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Space conquest as an example to create the world of tomorrow

20
oct
2018
Nicolas DIACONO
Technological Trends Senior Analyst
3 minutes
Space conquest divides as much as it makes one dream. Many critics wonder why spend so much money to go to the stars when there are so many problems to solve on Earth.

The question is very legitimate, as we quickly forget what the conquest of space has brought to our daily lives. Weather forecasts, time stamping of banking transactions, GPS, tires, medical imaging, infant food, household vacuum cleaners, our stoves … and many other activities or products of our daily lives are related to space activity.

What if space conquest was the solution to the climatic, societal and economic challenges that we will have to face in the coming décades?

Satellite astronaute

To what extend can space conquest contribute to the creation of the world of tomorrow?

A model of life and consumption to be duplicated on Earth

Life in space is complex and with limited resources. In this sense, the life support of a space mission to optimize resources through models of circular use and recycling can optimize life on Earth in the face of climate and pollution issues. The conquest of space, with its reusable rockets, becomes more ecological while being economically profitable. Life on Earth should, therefore, be very much inspired by the rather minimalist lifestyles of astronauts on missions and the circular economy put in place.

Space can also change the game of food production in the long term through bio-printers. In October 2019, bovine muscle cells were produced on the International Space Station, with the zero G ecosystem facilitating the production of organic tissue. We would then have “Made in Space” steaks, which would reduce the need for farmland.

Space farmers may not be that far away…

A new industrial generation

For Jeff Bezos, the future of heavy industrial production seems to be going through space and a zero-G environment: “The Earth is not a very good place for heavy industry,” says the billionaire. It suits us at the moment, but in the near future, I mean decades, maybe 100 years, it will start to be easier to do things that we are doing now on Earth but in space, because we will have a lot of energy.”

One of the first industrial productions to be impacted would be the manufacture of fiber optic cables that are difficult to manipulate on Earth because of gravity. Their production in space without gravitational constraints could reduce production times and reduce production losses. Also in the industrial field, the asteroid mining would also allow companies to free themselves from geopolitical issues to access metals and rare lands. It would also be a way to limit the degradation of some wild ecosystems. Google, through its founders, has invested in projects of this type since the early 2010s. We can then imagine new industrial models for the next 30 years.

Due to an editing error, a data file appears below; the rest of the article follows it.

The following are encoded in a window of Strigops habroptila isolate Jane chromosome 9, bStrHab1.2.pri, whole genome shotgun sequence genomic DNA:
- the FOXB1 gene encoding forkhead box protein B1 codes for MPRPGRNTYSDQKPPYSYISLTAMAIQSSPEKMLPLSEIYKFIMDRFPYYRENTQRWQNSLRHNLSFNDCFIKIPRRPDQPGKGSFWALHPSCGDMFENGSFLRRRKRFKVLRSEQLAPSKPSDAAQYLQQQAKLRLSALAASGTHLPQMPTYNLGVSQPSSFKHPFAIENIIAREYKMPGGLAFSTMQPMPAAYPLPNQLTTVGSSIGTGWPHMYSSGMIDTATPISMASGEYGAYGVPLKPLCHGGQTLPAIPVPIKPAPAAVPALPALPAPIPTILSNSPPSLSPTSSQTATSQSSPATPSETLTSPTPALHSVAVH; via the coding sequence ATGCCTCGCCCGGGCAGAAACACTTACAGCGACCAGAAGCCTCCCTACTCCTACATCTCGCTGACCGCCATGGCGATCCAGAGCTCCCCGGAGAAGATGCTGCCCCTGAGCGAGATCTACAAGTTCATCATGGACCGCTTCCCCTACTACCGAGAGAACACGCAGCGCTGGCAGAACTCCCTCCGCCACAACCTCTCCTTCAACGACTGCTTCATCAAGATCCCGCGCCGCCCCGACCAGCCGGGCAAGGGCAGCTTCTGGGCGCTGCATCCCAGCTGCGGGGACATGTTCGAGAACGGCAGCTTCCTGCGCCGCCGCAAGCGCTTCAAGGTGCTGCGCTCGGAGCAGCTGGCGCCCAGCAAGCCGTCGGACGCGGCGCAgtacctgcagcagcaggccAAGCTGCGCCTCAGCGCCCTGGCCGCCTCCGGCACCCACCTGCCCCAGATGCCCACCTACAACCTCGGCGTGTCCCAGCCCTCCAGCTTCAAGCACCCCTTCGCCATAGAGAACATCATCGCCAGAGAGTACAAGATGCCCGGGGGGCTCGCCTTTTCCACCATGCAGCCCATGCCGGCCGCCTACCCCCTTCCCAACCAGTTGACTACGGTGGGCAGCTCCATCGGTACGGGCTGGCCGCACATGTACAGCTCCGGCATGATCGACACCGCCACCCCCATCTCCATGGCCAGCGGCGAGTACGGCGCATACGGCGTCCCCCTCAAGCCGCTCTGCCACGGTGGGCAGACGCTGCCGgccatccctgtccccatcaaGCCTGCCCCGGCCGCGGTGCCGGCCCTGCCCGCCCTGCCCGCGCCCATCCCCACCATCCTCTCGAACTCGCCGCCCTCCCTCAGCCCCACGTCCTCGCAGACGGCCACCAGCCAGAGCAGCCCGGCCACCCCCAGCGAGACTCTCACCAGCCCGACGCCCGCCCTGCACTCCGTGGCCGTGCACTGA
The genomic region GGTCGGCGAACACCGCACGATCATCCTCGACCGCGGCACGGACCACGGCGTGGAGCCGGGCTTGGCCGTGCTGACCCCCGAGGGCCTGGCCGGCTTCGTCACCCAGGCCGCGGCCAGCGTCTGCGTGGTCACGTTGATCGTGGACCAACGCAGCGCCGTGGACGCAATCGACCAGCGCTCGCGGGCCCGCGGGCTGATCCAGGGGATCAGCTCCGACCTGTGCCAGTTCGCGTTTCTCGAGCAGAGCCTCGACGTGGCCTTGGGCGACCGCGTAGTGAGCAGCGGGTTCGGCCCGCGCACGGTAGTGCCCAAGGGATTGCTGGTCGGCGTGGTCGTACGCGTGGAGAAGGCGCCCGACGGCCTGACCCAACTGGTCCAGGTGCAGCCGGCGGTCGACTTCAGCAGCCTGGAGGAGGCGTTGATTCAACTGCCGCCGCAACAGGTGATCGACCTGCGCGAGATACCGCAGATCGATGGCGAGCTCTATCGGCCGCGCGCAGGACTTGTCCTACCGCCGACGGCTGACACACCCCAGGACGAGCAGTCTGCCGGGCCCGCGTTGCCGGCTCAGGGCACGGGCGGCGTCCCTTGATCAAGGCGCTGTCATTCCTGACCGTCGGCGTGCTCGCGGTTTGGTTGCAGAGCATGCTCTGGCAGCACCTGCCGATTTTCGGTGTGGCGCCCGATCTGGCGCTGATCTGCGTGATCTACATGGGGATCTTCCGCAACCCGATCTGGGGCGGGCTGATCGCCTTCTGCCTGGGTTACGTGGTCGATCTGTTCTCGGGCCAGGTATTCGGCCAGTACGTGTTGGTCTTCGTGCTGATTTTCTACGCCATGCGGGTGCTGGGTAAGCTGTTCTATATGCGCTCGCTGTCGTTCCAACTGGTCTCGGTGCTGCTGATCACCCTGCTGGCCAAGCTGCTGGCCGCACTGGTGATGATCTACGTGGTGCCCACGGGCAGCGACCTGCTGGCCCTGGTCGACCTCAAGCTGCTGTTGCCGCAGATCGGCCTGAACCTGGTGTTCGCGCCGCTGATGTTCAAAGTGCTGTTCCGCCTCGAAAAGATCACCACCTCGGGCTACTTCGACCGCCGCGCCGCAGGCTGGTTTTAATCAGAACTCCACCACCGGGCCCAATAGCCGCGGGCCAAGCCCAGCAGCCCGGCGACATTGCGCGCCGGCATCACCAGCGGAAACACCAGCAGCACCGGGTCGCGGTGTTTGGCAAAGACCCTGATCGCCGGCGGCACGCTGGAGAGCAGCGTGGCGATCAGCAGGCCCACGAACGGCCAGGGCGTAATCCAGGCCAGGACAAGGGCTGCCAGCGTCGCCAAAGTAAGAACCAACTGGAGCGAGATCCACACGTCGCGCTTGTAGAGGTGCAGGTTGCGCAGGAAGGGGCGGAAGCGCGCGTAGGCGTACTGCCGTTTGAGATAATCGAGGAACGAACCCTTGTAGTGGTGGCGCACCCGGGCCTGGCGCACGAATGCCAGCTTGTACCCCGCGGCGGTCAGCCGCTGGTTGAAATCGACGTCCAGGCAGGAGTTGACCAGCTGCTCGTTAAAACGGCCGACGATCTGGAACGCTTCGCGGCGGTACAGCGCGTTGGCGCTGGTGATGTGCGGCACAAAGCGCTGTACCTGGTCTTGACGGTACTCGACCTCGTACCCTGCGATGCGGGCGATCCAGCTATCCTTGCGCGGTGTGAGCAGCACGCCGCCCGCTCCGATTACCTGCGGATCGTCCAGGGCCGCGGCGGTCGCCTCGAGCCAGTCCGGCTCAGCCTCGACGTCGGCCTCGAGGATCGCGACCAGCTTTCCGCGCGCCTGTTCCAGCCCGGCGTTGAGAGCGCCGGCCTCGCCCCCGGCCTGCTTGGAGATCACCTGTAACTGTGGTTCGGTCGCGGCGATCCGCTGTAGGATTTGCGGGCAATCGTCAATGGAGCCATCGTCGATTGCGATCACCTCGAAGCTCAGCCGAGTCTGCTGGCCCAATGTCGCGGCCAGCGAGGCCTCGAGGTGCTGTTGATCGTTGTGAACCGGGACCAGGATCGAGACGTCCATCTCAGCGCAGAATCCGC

A digital world thanks to space

Accelerating our digital lives will require more and more connectivity resources, computing power and data centers. With the rise of 5G internet network via nanosatellites like those of Starlink, Kuiper Systems (Amazon) or Oneweb space can become the official provider of the networks needed to deploy stores, warehouses or autonomous cars.

Kuiper belt

In-orbit data centers would no longer need to use non-renewable electricity to cool down and solar panels would allow them to operate. Given the drop in costs for putting satellites into orbit, some experts predict that this will be economically feasible in less than 30 years.

A growing startup ecosystem

However, space activity must be controlled, reasoned and regulated so as not to generate even more orbital waste as is the case with the rise of nanosatellites such as those of Amazon or SpaceX. This issue will become a real economic, scientific and potentially health issue within a decade. The acceleration on the aerospace economy has been felt for 2 years at trade shows like CES, Web Summit or SXSW with more and more startups positioning themselves in this market.

Stéphane Israel, Arianespace’s CEO, best sums up the importance of space: “Space meets the three challenges of the century: security, connectivity, climate. It provides them with answers that are impossible to implement from Earth. Whether it’s organizing the movement of connected cars, monitoring the variables of climate change or guiding a delivery driver at home, “The New Space” will be one of the key keys to our future.

More than ever our future will be read in the stars, the impossible is often the most likely!

Nicolas DIACONO
Technological Trends Senior Analyst
As an expert in emerging technologies, Nicolas travels to innovation shows around the world to spot and analyse the new trends.
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